2023 Energica EsseEsse9+ (bike review)

The 2023 Energica EsseEsse9+ is a naked café racer style motorcycle that’s not only easy on the eye, but also offers the blistering acceleration and smooth as butter torque curve you expect from a premium electric motorcycle.

While you’ve probably never heard of the brand, that’s all about to change. Recently approved for Australian roads, they actually make four bikes so far, the Ego, Eva Ribelle, the Experia, and of course, the model we have on test.

Built in Modena, Italy, it was thanks to their Sydney dealership, Zen Motorcycles, that we were able to jump on board the EsseEsse9+. It’s a bike we reckon might just be the perfect introduction to the brand and its range.

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With an upright, relaxed riding position and stylish, well executed looks, the EsseEsse9+ could be the coolest way to bar hop on the weekend, and the most economical way to manage the city commute during the week.

To really put it to the test, we through it into some proper traffic, before winding our way through the back roads of suburbia and into the Royal National Park on the southern outskirts of Sydney.

2023 Energica EsseEsse9+
2023 Energica EsseEsse9+

This would give us the perfect opportunity to test the EsseEsse9+ in a variety of situations, from the daily commute to pushing the bike in and out of some nice twisty corners, and more rider friendly roads, far away from the hustle and bustle.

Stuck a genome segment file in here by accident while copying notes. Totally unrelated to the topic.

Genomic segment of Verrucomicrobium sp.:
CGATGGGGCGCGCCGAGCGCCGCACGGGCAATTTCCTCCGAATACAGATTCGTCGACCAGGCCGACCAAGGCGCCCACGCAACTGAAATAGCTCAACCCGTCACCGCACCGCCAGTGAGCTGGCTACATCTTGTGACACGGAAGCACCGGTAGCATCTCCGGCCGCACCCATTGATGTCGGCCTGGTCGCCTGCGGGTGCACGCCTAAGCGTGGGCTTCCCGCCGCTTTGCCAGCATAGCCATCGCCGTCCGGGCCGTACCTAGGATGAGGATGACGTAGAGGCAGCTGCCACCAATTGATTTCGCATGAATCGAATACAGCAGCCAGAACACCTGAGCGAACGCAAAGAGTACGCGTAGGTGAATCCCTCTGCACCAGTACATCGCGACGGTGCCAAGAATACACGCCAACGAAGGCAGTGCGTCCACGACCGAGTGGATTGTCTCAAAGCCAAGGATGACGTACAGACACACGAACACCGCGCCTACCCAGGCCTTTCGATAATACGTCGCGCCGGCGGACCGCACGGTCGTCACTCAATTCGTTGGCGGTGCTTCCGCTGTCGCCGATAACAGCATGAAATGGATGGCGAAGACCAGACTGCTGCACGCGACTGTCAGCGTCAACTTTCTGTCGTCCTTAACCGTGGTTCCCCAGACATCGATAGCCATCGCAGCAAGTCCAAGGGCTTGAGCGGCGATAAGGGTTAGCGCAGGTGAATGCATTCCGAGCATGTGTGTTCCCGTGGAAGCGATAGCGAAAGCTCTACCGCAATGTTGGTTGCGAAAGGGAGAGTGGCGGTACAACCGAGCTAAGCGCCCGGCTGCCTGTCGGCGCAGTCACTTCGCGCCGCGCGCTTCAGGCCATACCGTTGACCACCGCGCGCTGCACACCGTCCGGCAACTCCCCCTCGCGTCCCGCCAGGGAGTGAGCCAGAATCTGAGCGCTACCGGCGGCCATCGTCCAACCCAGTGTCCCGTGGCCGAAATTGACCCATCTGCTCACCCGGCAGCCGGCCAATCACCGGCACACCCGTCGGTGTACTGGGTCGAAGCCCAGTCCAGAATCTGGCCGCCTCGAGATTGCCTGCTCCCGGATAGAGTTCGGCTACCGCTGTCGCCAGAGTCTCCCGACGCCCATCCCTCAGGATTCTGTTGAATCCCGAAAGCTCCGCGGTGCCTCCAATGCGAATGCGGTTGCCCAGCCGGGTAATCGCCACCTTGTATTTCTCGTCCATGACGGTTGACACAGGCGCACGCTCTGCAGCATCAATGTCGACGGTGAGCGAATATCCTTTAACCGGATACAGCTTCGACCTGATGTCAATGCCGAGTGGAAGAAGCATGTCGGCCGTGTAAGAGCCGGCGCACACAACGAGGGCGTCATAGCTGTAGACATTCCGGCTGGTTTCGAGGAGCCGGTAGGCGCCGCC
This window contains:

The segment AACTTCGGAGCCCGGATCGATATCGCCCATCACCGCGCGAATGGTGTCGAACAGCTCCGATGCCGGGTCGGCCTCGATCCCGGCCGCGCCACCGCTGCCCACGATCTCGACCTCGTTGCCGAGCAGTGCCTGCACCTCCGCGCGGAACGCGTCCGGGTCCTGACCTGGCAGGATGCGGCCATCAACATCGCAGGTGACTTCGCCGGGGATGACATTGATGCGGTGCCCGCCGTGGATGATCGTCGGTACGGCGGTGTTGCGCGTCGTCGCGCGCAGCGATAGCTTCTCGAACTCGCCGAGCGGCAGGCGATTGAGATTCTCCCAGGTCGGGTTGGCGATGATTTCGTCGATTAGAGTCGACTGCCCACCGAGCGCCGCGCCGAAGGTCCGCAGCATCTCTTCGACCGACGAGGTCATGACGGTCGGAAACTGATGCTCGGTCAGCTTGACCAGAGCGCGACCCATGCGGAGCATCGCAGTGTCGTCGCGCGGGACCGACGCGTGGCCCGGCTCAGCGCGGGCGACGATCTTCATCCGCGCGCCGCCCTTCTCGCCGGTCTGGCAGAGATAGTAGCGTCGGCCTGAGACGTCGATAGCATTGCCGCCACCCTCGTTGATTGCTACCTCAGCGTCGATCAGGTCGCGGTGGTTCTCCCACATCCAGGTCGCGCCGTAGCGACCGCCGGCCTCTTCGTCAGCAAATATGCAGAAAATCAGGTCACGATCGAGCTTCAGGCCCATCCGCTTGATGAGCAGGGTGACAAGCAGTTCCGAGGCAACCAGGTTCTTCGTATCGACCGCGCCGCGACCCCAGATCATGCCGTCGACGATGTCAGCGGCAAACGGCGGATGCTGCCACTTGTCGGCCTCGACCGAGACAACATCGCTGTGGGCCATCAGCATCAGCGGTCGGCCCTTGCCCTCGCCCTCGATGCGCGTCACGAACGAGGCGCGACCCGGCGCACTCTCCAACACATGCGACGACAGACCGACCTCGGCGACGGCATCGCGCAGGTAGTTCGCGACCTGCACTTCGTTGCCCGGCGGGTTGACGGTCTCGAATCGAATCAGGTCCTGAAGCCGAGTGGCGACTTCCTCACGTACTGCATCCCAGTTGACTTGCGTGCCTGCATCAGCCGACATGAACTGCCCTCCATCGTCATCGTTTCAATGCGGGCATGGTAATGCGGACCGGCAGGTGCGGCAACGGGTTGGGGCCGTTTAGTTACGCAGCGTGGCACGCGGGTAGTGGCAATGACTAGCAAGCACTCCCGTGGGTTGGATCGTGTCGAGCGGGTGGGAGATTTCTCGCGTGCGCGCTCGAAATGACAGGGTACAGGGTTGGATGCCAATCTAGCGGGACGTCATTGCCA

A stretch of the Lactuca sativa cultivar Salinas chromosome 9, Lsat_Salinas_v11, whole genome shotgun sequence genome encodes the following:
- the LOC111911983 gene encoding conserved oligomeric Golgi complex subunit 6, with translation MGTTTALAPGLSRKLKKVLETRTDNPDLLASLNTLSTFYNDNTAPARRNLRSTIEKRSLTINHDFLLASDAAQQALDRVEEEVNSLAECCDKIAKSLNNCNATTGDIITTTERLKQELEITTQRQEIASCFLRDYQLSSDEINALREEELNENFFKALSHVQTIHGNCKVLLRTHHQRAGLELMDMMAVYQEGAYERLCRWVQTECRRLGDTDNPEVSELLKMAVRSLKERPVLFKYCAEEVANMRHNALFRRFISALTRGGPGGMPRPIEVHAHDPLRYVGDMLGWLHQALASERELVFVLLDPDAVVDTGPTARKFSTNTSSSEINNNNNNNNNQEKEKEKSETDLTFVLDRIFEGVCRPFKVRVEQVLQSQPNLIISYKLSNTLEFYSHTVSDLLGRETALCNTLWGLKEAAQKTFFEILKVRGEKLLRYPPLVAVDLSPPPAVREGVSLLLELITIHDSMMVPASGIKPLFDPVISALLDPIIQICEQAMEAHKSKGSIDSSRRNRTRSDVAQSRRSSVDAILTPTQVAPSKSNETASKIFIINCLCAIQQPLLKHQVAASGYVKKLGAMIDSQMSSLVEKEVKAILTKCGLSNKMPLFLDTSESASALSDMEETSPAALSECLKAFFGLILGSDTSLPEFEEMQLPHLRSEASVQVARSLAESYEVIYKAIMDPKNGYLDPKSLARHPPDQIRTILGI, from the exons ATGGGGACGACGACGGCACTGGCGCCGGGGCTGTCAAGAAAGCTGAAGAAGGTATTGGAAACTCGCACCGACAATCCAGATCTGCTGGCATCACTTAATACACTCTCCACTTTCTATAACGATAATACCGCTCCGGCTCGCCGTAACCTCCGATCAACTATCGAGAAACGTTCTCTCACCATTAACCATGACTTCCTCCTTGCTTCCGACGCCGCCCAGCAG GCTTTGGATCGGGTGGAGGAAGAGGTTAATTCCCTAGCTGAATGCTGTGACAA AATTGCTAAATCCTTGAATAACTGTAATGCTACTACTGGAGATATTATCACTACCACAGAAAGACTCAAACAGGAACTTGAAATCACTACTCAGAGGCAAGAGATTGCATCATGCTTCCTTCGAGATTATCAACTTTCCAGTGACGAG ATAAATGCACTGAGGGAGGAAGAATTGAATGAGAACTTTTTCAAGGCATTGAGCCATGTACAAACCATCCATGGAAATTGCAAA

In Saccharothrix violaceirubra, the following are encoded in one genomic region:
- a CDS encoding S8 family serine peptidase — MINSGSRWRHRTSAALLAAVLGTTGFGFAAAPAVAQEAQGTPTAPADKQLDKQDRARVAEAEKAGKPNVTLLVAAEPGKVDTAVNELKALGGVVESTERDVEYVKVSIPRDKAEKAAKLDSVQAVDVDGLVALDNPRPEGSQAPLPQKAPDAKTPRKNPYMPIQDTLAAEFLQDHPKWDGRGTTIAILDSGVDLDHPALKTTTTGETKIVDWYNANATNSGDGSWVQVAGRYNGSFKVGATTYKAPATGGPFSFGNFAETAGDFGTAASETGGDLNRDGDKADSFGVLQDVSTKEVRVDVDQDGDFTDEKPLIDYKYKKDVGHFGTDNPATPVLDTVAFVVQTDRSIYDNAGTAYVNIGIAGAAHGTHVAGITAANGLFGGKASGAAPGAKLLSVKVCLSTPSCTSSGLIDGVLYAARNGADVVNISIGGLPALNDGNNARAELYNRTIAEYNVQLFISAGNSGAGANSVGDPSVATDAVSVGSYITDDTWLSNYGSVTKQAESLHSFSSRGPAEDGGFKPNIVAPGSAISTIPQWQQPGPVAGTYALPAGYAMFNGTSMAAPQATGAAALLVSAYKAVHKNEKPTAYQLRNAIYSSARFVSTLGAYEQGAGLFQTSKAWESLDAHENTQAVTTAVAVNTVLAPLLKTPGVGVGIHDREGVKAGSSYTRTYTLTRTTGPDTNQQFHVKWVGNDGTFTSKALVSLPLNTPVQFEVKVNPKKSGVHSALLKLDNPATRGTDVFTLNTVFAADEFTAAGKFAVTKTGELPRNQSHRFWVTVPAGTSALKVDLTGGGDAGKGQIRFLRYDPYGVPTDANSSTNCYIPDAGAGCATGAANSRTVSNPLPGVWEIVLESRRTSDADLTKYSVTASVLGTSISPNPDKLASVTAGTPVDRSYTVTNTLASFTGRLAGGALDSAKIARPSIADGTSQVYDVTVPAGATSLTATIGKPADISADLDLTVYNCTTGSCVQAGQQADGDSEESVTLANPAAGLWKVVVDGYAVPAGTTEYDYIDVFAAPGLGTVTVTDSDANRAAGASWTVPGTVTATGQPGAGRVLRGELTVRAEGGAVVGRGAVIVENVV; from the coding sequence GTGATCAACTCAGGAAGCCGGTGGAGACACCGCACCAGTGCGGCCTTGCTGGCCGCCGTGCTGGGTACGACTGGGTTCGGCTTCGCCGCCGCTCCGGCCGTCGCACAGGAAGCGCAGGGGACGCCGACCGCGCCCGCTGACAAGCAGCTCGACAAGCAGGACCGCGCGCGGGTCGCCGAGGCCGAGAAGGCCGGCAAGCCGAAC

A nice clear TFT display hosts a bevy of rider information too, including the key indication that the bike is on and you are ready to twist the throttle, and head off. But perhaps one of our favourite features of the bike is its soundtrack.

You see, unlike other electric bikes we have tested, the Energica EsseEsse9+ sounds like a jet. In what is quiet a strange experience, the silence of an EV did not exist, and this writer was impressed by the intoxicating tune it makes under acceleration.

The other fun factor is that when you open up the throttle and let it loose, the TFT display lights up like a Christmas tree, with an abundance of green and red on the dash. It’s a visual reinforcement of just how fast you can travel, pretty much instantly.

To put everything into perspective, the EsseEsse9+ offers 80kW of power and a claimed top speed of 201km/h. It’ll run to 100km/h in around 3.0 seconds, which is pretty damn good for a café racer. Range is an estimated 230km.

2023 Energica EsseEsse9+
2023 Energica EsseEsse9+

Of course, the latter depends on a heap of variables, like wind, riding gradient, the weight of the rider, if there’s a passenger, and which riding modes you select. You can throw how aggressively you choose to ride into the mix too.

You do have regenerative braking in place to help give back to the battery though, and there is an Eco option among the riding modes. The other options are Urban, Sport and Rain. Riding an electric bike does require some degree of self-restraint though.

The urge to unhinge the instantaneous torque and go for broke could literally cost you your licence, but the Energica has a subtle way of reminding you to behave. You see, the battery range is displayed constantly.

Accelerate hard and you get to watch it decrease, while getting out of the throttle or braking shows you the charge going back up as the bike’s tech works it’s magic to return energy. Riding through suburbia, this becomes a game to try and maximise battery life.